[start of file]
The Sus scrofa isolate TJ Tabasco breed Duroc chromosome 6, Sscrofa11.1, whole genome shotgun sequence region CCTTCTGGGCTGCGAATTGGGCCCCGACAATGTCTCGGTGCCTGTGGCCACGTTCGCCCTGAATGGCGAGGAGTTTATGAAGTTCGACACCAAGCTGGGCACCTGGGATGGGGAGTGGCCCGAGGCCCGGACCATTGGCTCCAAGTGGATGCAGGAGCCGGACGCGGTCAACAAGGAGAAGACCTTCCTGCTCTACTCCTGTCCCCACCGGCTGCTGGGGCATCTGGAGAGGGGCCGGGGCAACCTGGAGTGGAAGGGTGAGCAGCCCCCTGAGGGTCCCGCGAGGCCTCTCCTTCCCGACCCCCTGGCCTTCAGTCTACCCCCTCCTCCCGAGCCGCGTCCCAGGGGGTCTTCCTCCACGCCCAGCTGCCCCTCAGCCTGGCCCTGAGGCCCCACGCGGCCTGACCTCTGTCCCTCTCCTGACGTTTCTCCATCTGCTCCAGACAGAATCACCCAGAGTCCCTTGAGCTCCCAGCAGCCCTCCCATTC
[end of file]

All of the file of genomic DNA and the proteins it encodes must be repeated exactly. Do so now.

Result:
The Sus scrofa isolate TJ Tabasco breed Duroc chromosome 6, Sscrofa11.1, whole genome shotgun sequence region CCTTCTGGGCTGCGAATTGGGCCCCGACAATGTCTCGGTGCCTGTGGCCACGTTCGCCCTGAATGGCGAGGAGTTTATGAAGTTCGACACCAAGCTGGGCACCTGGGATGGGGAGTGGCCCGAGGCCCGGACCATTGGCTCCAAGTGGATGCAGGAGCCGGACGCGGTCAACAAGGAGAAGACCTTCCTGCTCTACTCCTGTCCCCACCGGCTGCTGGGGCATCTGGAGAGGGGCCGGGGCAACCTGGAGTGGAAGGGTGAGCAGCCCCCTGAGGGTCCCGCGAGGCCTCTCCTTCCCGACCCCCTGGCCTTCAGTCTACCCCCTCCTCCCGAGCCGCGTCCCAGGGGGTCTTCCTCCACGCCCAGCTGCCCCTCAGCCTGGCCCTGAGGCCCCACGCGGCCTGACCTCTGTCCCTCTCCTGACGTTTCTCCATCTGCTCCAGACAGAATCACCCAGAGTCCCTTGAGCTCCCAGCAGCCCTCCCATTC